In telephony, the demarcation point is the point at which the public switched telephone network ends and connects with the customer's on-premises wiring. It is the dividing line which determines, responsible for installation and maintenance of wiring and equipment—customer/subscriber, or telephone company/provider; the demarcation point has changed over time. Demarcation point is sometimes DMARC, or similar; the term MPOE is synonymous, with the added implication that it occurs as soon as possible upon entering the customer premises. A network interface device serves as the demarcation point. Prior to the Bell System divestiture on January 1, 1984, American Telephone & Telegraph Company through its Bell System companies held a natural monopoly for telephone service within the United States and Canada. AT&T owned the local loop, including the telephone wiring within the customer premises and the customer telephone equipment. A similar arrangement existed with smaller, regional telephone companies such as GTE.
As a result of deregulation of the telephone system, unbundling of the local loop, lawsuits by companies wishing to sell third-party equipment to connect to the telephone network, there was a need to delineate the portion of the network, owned by the customer and the portion owned by the telephone company or the common carrier. Where the portions meet is called the demarcation point; the demarcation point varies from building service level. In its simplest form, the demarcation point is a junction block where telephone extensions join to connect to the network; this junction block includes a lightning arrester. In multi-line installations such as businesses or apartment buildings, the demarcation point may be a punch down block. In most places this hardware existed before deregulation. In the United States, the modern demarcation point is a device defined by FCC rules to allow safe connection of third-party telephone customer-premises equipment and wiring to the Public Switched Telephone Network.
The modern demarcation point is the network interface device or intelligent network interface device known as a "smartjack". The NID is the telco's property; the NID may be indoors. The NID is placed for easy access by a technician, it contains a lightning arrestor and test circuitry which allows the carrier to remotely test whether a wiring fault lies in the customer premises or in the carrier wiring, without requiring a technician at the premises. The demarcation point has a user accessible RJ-11 jack, connected directly to the telephone network, a small loop of telephone cord connecting to the jack by a modular connector; when the loop is disconnected, the on-premises wiring is isolated from the telephone network and the customer may directly connect a telephone to the network via the jack to assist in determining the location of a wiring fault. In most cases, everything from the central office to and including the demarcation point is owned by the carrier and everything past it is owned by the property owner.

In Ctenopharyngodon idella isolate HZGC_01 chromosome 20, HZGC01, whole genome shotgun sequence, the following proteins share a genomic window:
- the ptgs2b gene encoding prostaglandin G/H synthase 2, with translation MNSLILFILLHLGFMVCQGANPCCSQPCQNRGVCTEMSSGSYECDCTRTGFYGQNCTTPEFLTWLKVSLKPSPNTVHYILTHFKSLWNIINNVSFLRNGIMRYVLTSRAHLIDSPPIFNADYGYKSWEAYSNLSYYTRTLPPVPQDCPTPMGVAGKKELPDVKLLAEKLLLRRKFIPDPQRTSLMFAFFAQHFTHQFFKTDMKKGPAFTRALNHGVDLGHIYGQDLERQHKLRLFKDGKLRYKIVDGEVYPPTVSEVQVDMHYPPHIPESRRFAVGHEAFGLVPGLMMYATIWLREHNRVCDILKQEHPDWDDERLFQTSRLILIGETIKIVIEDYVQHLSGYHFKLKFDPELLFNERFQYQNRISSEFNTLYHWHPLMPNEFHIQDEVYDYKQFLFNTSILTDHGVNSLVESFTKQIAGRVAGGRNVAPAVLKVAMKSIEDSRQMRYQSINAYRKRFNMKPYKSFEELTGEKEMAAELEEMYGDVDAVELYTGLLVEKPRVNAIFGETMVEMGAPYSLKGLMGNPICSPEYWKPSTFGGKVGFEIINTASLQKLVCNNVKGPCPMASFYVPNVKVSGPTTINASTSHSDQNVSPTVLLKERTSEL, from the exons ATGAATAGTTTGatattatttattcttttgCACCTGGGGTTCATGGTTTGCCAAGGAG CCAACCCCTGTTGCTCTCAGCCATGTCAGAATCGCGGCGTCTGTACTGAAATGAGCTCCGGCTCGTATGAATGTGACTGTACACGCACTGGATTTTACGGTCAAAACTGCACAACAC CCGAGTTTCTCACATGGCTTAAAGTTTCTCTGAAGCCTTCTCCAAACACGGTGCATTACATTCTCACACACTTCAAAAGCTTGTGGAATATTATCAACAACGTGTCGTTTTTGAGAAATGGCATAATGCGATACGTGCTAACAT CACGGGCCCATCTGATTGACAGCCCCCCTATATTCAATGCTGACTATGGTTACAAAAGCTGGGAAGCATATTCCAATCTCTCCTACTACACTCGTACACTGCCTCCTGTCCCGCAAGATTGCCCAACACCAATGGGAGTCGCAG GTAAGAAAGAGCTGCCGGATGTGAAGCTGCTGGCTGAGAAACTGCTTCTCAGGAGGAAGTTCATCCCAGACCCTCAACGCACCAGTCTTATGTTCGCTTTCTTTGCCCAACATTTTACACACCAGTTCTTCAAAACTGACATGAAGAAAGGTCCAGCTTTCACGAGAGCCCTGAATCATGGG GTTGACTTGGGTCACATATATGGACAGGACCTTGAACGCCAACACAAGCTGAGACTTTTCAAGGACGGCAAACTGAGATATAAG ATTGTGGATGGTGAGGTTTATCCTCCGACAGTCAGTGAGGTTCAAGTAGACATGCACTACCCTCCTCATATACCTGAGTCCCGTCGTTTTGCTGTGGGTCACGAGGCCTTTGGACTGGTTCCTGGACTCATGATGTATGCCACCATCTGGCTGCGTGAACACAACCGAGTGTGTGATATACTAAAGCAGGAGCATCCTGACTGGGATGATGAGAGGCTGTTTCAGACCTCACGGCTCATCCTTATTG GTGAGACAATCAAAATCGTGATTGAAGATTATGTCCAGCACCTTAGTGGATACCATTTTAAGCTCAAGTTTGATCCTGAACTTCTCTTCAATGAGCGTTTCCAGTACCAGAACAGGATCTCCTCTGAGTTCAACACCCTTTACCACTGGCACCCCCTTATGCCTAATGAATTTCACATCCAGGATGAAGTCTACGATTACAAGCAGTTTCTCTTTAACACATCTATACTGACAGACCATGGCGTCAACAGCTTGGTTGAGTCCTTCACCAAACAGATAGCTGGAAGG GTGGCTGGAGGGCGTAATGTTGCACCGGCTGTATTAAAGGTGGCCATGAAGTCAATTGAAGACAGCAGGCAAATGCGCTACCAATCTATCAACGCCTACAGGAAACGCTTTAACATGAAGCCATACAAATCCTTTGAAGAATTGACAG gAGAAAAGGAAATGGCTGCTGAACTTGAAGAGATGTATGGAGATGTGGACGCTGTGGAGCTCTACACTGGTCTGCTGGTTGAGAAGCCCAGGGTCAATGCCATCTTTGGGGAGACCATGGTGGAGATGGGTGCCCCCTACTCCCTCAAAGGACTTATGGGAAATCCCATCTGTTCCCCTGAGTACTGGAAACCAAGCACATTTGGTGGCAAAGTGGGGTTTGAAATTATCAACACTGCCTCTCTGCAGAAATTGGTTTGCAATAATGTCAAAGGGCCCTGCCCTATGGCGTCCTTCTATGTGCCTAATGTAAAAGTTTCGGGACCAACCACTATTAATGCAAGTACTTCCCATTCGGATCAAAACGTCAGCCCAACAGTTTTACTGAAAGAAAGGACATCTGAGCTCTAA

As the local loop becomes upgraded, with fiber optic and coaxial cable technologies sometimes replacing the original unshielded twisted pair to the premises, the demarcation point has grown to incorporate the equipment necessary to interface the original premises POTS wiring and equipment to the new communication channel. Demarcation points on houses built prior to the Bell System divestiture do not contain a test jack, they only contained a spark-gap surge protector, a grounding post and mount point to connect a single telephone line. The second wire pair was left unconnected and were kept as a spare pair in case the first pair was damaged. DEMARCs that handle both telephony and IT fiber optic internet lines do not look like the ones pictured above. In many places several customers share one central DEMARC for a strip mall setting. A DEMARC will be located indoors if it is serving more than a single customer; this may impede access. Outdoor ones provide easier access, without disturbing other tenants, but call for weatherproofing and punching through a wall for each new addition of wires and service.
Indoor DEMARC's will be identified by a patch panel of telephone wires on the wall next to a series of boxes with RJ48 jacks for T-1 lines. Each business or individual customer can expect their own separate box for internet access T-1 lines. A demarcation point extension, or demarc extension is the transmission path originating from the interface of the access provider's side of a demarcation point within a premises and ending at the termination point prior to the interface of the edge Customer Premises Equipment; this may include in-segment equipment, media converters and patch cords as required to complete the circuit's transmission path to the edge CPE. A demarc extension is more termed "Service Interface Extension", may be referred to as inside wiring, extended demarc, circuit extension, CPE cabling, riser cabling or DMARC extension. A demarc extension became an important factor to consider in a building's telecommunications infrastructure after the 1984 deregulation of AT&T as well as the supplemental FCC rulings of 1991, 1996 and 1997.